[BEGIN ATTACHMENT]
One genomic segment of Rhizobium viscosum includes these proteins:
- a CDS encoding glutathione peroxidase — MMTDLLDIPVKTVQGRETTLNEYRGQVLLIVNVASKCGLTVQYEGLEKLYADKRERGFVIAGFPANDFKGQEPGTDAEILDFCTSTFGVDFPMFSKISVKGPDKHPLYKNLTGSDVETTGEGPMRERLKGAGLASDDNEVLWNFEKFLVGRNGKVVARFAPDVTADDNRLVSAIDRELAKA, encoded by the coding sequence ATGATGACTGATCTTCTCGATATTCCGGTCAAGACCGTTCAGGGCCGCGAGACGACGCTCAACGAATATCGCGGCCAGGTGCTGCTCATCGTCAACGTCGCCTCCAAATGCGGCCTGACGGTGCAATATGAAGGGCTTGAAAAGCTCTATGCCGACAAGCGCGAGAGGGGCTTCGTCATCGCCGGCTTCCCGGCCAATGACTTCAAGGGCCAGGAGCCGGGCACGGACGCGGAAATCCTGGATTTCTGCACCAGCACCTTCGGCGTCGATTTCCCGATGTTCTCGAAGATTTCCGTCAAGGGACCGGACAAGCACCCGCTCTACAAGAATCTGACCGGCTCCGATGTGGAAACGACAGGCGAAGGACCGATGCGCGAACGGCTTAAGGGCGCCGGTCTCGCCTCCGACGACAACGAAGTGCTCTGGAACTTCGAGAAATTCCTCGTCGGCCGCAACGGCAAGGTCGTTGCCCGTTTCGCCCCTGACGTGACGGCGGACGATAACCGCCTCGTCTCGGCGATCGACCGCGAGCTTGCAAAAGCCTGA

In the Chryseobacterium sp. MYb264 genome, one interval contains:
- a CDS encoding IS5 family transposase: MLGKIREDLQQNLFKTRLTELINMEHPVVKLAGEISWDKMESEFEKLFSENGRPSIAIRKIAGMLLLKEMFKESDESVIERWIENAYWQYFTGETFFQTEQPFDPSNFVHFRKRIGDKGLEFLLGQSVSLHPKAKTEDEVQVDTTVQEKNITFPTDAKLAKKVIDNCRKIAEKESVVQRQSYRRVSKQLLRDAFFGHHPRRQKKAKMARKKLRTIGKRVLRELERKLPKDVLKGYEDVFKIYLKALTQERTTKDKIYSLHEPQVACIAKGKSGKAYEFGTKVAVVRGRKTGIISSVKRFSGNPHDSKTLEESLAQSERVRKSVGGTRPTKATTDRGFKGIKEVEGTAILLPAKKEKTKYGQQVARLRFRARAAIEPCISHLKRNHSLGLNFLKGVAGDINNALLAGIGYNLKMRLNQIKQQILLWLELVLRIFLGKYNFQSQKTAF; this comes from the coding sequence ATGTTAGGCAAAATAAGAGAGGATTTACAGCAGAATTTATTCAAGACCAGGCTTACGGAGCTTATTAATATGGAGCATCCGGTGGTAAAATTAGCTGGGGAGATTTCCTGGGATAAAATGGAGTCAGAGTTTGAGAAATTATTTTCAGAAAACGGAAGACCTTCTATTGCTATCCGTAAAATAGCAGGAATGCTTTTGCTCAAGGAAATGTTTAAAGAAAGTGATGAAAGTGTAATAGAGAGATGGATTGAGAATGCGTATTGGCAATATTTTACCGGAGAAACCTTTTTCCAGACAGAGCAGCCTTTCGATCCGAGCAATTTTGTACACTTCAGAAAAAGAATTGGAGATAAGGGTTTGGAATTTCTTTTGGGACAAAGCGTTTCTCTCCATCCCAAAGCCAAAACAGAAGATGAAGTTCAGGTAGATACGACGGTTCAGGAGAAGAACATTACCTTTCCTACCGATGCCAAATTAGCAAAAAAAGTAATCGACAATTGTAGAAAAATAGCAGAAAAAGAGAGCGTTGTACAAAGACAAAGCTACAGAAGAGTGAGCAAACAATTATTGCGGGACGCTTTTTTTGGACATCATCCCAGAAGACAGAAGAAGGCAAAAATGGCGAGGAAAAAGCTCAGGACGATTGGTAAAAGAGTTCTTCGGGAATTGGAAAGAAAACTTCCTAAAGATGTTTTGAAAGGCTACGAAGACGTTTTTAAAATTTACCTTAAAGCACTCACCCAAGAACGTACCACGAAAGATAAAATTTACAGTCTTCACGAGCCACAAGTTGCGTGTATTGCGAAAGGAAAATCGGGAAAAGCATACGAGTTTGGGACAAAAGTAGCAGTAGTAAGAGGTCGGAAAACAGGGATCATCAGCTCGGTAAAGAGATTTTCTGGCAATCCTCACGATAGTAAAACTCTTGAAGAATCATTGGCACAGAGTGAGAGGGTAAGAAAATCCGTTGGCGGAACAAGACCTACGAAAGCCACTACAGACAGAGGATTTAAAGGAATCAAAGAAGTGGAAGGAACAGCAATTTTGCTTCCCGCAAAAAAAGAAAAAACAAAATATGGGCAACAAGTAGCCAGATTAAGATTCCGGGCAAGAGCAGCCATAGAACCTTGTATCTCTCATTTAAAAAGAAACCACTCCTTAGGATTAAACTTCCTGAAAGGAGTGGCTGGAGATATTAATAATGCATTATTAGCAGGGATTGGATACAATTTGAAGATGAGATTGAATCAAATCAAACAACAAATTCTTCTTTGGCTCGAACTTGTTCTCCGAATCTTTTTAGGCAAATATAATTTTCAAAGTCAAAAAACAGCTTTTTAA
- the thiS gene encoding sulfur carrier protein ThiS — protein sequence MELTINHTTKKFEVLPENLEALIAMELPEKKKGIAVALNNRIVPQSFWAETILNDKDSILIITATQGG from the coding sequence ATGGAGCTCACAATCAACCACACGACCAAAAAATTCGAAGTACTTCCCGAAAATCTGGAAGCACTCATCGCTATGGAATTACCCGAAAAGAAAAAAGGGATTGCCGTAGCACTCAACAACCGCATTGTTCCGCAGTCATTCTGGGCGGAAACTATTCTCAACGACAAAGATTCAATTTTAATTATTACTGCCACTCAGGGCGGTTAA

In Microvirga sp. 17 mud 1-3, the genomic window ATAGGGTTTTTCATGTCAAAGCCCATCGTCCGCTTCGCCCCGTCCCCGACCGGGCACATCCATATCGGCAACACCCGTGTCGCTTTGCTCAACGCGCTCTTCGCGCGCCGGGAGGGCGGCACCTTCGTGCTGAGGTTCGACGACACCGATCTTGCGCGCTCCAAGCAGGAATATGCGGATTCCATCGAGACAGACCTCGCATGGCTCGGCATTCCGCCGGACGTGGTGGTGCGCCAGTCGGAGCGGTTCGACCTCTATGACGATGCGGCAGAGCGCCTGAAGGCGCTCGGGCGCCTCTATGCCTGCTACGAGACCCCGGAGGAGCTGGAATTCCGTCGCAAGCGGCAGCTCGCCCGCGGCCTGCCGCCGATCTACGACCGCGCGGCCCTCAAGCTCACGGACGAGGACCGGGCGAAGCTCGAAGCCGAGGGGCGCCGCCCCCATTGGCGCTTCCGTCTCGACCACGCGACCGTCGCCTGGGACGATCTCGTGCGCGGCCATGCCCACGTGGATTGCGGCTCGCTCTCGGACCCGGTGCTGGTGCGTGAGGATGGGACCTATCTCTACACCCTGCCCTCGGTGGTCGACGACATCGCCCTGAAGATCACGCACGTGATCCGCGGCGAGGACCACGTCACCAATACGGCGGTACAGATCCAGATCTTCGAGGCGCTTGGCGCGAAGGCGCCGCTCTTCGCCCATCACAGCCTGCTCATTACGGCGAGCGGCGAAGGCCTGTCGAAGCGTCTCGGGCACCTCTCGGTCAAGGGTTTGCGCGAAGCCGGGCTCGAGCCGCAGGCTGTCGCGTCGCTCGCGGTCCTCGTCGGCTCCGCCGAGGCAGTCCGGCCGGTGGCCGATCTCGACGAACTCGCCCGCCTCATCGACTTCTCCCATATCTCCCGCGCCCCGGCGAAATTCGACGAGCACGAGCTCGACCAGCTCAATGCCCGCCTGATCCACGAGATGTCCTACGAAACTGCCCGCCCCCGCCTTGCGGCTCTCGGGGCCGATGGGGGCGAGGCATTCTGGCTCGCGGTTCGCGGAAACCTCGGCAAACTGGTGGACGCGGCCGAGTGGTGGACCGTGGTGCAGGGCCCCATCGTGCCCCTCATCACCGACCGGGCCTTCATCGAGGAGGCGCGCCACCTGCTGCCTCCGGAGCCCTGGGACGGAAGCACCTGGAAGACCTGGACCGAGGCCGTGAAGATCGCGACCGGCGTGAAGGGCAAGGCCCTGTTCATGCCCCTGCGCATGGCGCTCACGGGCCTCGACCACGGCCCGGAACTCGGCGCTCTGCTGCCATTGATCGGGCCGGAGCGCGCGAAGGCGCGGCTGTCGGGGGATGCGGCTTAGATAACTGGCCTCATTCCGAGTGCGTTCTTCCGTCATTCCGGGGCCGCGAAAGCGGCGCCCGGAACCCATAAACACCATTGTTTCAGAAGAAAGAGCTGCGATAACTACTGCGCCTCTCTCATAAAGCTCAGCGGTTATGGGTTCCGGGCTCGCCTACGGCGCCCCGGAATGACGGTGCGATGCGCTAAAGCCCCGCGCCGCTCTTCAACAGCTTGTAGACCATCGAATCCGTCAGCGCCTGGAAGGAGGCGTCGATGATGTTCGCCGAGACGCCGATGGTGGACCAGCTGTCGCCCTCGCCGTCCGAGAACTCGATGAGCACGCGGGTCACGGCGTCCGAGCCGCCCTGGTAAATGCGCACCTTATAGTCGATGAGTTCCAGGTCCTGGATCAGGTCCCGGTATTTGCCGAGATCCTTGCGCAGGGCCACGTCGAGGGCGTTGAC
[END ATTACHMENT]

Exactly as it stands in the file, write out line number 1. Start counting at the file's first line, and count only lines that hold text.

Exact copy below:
One genomic segment of Rhizobium viscosum includes these proteins: